Most Read

The Post MostMost-viewed stories, videos, and galleries in the past two hours

Ask The Post
Posted at 02:17 PM ET, 10/14/2011

Q&A: Does advertising affect the Post’s coverage?

We saw an interesting question from commenter fpyaj95 in last week’s Q&A thread.

Q: How does the Post feel about accepting advertising money from corporations? Can it be unbiased in its coverage of these businesses?

Consumer Reports magazine accepts no advertising because their management believes that this is the only unbiased way to review a product. The implication of this is that if a publication accepts advertising money from a corporation they may not be able to objectively report on that company. So my question is: How do you feel about this? You accept advertising money from various businesses and corporations. Do you feel that you can be unbiased in covering these businesses and corporations? For example: If you place advertising for a large car dealership chain could you aggressively report it if that same chain was accused by someone of shady business practices in the way they sell used cars? — fpyaj95

A: From Post managing editor Raju Narisetti

Consumer Reports has a model that seems to work for it. The Post has always been a business and has been able to manage its business interests and its ownership of newspapers/magazines/websites — and all the responsibility that comes with such products — without compromising either. There is a good, working Chinese Wall between advertising and news, and I am very confident in our ability to aggressively and fairly report on any advertiser if there is a story that we deem worth pursuing for our readers. Reporters don’t see ads that go into the paper, just as the sales side doesn’t see articles that go into the paper, as both these groups use different systems — even if the product comes together later in the evening/night in the same system. It is rare, but not out of the realm of possibility, that an advertiser has threatened or actually pulled ads from the paper because they were unhappy with a story. As long as the story was accurate, fair and balanced, an advertiser won’t be able to influence the newsroom in any way. Of course, if we get our facts wrong or it is not fair, then we don’t need an advertiser to put pressure on us to get our act together. We owe that to our readers. So the Post is a great place for great journalism and is proud to be a business that accepts advertising. Readers buy the Post for both its journalism and its advertising.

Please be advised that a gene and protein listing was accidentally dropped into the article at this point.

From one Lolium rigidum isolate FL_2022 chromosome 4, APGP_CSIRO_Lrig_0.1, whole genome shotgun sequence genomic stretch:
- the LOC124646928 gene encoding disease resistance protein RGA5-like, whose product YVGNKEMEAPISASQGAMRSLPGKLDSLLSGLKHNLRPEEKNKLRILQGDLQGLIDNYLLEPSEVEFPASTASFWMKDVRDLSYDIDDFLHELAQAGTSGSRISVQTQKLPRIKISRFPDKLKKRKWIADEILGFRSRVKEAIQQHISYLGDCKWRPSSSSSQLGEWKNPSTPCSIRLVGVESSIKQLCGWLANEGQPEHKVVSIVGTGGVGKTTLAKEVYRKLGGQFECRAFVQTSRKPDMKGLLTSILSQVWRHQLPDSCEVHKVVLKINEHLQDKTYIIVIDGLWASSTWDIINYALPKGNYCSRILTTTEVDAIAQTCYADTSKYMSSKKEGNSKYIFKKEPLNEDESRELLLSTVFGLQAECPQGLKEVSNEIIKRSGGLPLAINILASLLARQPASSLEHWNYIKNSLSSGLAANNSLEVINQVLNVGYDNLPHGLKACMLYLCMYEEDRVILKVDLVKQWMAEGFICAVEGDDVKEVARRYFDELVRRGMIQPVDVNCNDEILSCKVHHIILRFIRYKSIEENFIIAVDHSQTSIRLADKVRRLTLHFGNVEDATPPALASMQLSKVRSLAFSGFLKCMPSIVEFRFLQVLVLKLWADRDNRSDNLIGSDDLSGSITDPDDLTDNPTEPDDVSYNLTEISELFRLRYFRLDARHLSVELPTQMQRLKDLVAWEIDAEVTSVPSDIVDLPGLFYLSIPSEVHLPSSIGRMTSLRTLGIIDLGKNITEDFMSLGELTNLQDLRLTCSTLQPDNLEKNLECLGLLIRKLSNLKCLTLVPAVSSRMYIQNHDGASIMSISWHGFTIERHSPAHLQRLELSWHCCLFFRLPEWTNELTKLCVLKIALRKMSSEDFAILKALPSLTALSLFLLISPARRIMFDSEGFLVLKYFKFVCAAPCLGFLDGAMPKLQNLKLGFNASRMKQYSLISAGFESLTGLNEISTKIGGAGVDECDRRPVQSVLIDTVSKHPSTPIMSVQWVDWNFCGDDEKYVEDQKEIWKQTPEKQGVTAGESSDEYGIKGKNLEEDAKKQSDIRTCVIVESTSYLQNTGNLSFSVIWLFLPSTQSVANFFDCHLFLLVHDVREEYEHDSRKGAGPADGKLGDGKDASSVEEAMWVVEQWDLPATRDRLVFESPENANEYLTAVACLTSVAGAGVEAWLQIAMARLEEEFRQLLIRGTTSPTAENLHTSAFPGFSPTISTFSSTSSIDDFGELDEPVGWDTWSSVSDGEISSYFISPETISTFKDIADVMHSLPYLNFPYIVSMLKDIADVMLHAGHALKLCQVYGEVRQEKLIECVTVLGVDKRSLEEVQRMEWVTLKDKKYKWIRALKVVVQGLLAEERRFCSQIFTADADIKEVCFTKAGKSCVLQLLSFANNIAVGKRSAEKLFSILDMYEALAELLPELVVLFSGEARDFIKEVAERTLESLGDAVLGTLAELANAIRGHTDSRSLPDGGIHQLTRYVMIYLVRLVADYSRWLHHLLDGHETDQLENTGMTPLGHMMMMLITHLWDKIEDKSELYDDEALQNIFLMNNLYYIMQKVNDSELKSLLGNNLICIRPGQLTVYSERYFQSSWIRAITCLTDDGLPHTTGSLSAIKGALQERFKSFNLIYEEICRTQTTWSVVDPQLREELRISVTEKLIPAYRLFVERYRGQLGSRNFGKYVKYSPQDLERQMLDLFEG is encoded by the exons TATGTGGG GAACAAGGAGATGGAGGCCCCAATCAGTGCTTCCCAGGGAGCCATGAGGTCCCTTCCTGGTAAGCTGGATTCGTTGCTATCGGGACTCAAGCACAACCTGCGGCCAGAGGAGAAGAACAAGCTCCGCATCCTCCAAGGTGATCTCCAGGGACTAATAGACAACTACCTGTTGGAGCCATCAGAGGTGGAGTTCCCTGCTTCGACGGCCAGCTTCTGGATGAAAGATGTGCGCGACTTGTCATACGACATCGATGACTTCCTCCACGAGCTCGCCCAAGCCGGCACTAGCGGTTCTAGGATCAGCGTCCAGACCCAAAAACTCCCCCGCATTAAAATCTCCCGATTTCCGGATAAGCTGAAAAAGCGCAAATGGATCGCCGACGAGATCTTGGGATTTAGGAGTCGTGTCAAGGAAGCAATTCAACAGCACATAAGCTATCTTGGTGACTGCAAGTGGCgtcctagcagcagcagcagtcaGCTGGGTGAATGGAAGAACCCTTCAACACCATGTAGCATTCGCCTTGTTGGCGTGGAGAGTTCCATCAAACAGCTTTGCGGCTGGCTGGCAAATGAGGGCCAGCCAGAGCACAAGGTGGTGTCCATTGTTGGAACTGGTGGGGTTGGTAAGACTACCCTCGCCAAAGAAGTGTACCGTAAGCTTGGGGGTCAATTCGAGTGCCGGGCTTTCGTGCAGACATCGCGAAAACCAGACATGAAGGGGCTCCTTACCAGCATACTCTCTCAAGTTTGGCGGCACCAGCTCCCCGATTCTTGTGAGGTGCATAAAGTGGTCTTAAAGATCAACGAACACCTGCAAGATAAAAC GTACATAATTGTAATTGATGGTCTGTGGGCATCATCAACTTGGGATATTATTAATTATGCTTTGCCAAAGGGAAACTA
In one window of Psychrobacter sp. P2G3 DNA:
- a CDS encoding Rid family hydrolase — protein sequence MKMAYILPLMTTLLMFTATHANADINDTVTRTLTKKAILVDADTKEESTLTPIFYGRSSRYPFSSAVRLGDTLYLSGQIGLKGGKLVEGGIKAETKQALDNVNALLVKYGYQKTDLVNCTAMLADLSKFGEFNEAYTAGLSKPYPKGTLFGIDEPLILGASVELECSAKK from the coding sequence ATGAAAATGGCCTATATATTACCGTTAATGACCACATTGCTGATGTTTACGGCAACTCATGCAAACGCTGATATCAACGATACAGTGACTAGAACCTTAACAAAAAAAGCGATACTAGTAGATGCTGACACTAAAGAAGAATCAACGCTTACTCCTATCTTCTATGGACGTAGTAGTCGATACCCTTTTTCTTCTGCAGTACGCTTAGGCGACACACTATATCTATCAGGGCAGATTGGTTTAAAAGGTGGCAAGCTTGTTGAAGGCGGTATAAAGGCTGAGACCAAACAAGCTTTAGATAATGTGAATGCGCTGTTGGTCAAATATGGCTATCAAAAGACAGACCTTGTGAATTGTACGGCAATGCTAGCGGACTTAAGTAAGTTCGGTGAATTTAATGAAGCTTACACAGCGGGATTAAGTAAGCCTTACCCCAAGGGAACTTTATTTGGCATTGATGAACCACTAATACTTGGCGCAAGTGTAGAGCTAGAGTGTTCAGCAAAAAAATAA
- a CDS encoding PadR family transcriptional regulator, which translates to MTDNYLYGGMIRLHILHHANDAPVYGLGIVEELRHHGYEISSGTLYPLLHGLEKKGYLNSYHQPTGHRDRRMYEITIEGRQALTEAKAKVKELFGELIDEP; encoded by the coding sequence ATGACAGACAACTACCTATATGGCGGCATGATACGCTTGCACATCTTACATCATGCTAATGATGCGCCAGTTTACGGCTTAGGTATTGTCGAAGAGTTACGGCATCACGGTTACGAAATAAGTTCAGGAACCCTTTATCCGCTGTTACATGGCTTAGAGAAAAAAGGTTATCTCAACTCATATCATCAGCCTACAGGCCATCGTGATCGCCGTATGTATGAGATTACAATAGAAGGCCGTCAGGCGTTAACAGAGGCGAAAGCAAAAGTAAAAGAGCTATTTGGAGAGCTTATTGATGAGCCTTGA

Have questions for Post editors? Submit them here or on Twitter using the hash tag #askthepost.

By  |  02:17 PM ET, 10/14/2011

 
Read what others are saying
     

    © 2011 The Washington Post Company